What is wrong with the law?

When a relationship ends, the Property (Relationships) Act 1976 says that one partner may need to pay the other partner compensation if there is a big difference between the partners’ income and living standards. But it is hard for a partner to claim compensation.

The partner who claims compensation must show a court that the difference in income and living standards is because of the roles each partner took during the relationship. It is hard to show the link.

Even if the partner proves the link, the court decides how much compensation to award. Sometimes the court will make big discounts because it is not certain how much income the partners will actually earn over the coming years.

In around 40% of cases, the courts have awarded compensation. But the level of compensation has not been high. It is very rare for the court to award more than 10% of the total relationship property.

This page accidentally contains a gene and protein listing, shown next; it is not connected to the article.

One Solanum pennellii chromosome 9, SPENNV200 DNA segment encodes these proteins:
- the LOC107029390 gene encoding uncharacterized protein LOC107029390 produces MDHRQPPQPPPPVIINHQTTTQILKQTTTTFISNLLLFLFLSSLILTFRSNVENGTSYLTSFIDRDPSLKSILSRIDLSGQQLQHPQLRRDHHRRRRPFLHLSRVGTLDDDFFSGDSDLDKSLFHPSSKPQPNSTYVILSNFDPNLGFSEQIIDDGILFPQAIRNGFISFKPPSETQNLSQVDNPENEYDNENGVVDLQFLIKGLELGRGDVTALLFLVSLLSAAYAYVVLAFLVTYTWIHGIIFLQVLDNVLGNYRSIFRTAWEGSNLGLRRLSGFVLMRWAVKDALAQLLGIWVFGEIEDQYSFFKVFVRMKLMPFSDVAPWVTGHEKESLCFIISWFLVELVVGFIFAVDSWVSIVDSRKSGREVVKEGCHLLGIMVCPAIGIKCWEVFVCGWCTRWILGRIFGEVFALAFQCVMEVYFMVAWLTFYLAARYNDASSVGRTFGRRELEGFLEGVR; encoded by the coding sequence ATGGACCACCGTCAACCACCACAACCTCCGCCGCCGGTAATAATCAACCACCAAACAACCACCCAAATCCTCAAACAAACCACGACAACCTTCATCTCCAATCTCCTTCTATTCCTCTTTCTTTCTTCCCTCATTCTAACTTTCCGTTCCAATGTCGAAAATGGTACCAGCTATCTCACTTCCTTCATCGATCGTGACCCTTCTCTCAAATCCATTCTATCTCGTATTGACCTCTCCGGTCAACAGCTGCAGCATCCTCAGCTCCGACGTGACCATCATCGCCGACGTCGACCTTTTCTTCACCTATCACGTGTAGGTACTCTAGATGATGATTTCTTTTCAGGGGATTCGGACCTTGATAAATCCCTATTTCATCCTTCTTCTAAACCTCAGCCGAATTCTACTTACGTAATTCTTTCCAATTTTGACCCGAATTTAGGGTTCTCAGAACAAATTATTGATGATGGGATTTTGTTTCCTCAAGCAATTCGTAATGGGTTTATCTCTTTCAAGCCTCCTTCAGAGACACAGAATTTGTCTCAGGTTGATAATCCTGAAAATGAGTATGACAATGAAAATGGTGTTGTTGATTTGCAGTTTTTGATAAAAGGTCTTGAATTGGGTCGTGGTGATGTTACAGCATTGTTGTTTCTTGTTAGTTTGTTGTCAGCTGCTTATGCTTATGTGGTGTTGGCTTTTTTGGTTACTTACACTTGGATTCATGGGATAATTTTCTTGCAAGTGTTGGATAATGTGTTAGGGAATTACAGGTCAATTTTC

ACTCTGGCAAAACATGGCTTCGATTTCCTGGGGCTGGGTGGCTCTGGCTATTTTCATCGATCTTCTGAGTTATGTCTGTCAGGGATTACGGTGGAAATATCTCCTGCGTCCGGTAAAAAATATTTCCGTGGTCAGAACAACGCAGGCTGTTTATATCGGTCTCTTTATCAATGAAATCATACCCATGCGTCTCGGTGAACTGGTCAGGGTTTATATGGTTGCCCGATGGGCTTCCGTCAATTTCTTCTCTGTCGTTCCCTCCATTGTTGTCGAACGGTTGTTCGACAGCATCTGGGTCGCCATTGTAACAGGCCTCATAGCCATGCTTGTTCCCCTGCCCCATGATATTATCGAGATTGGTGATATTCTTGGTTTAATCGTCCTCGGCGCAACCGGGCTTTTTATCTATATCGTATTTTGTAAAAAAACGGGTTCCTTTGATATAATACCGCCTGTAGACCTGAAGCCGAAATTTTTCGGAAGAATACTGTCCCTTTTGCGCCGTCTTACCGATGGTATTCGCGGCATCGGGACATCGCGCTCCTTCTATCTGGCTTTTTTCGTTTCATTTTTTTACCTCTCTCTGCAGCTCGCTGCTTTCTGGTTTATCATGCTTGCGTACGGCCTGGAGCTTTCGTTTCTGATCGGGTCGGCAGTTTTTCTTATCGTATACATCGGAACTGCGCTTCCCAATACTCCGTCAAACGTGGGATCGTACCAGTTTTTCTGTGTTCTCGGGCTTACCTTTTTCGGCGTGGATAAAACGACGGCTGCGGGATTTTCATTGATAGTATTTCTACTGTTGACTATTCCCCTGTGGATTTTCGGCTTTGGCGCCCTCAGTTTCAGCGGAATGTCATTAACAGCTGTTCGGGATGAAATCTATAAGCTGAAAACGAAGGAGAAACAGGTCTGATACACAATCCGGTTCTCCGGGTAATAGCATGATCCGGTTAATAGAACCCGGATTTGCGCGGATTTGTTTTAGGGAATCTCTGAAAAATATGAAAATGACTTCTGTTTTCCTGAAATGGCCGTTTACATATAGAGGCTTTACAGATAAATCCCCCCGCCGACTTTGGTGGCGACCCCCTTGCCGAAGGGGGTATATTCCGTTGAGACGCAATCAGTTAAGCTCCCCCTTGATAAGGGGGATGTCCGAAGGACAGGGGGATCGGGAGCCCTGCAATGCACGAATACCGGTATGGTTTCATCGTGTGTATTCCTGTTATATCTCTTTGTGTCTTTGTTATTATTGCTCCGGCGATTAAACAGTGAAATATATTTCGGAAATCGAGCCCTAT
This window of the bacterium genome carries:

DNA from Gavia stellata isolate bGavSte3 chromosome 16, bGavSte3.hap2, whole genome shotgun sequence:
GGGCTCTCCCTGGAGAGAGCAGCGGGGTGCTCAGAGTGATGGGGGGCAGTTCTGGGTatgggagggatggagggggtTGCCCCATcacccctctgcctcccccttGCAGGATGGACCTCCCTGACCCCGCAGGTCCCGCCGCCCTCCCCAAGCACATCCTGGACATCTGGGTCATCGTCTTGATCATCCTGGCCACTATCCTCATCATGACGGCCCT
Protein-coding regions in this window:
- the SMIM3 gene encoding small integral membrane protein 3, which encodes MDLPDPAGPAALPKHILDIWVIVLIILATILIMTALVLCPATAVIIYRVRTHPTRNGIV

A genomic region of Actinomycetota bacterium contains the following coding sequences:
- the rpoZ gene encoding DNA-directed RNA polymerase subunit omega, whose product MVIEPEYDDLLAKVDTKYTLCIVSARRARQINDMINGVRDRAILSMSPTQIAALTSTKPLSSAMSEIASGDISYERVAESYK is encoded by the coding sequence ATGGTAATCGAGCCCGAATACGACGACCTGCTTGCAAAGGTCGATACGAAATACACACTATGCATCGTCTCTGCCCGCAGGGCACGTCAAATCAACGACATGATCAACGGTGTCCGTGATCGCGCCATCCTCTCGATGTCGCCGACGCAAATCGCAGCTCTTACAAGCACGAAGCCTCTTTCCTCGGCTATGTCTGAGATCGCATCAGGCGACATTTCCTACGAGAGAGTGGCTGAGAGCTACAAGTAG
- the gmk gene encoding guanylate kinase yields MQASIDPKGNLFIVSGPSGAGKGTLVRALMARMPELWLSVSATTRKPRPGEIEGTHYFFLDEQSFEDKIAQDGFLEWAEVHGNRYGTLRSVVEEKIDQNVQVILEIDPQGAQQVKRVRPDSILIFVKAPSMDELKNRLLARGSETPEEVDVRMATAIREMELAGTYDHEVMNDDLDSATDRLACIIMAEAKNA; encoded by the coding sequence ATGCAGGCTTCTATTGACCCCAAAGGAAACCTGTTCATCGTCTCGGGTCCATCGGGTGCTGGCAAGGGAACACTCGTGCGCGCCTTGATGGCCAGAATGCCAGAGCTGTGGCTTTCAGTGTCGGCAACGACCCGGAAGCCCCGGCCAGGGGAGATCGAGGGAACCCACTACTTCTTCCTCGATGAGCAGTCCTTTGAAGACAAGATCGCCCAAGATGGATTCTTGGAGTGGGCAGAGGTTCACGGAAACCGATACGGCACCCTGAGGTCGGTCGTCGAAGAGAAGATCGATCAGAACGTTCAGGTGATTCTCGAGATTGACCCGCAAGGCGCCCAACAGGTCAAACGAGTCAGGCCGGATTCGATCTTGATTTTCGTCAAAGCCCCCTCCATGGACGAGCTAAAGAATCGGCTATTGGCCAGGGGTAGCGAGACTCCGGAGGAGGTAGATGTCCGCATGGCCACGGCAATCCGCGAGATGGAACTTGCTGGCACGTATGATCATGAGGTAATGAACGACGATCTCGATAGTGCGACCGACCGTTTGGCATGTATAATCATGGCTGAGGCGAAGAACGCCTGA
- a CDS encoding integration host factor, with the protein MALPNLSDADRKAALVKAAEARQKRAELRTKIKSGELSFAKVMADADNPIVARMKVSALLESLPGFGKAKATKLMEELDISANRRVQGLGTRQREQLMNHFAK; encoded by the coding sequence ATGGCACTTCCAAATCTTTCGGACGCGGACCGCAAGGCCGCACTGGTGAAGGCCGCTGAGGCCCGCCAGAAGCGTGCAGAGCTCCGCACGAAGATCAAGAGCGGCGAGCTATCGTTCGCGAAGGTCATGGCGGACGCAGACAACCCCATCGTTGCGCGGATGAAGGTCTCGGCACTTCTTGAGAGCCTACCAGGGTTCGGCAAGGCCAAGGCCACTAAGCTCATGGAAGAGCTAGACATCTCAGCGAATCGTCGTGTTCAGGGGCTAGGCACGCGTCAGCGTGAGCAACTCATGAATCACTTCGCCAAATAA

Because compensation claims are so difficult to prove, a partner can incur big legal costs trying to make the claim.

The law is unclear and does not provide sufficient guidance to the courts. Although the Property (Relationships) Act 1976 says that a court can award compensation, it is not clear what the compensation is for. It could be for one or more of several things:

  • the partner’s lost opportunity to develop a career;
  • the partner’s unpaid role in the relationship;
  • the partner’s loss of income and living standards he or she enjoyed during the relationship;
  • the partner’s loss from investing in the other partner’s career through the relationship and then losing the benefits of that investment.

The uncertainty makes it difficult for lawyers to advise people.

We discuss the problems with the law in greater detail in our Issues Paper [LINK].

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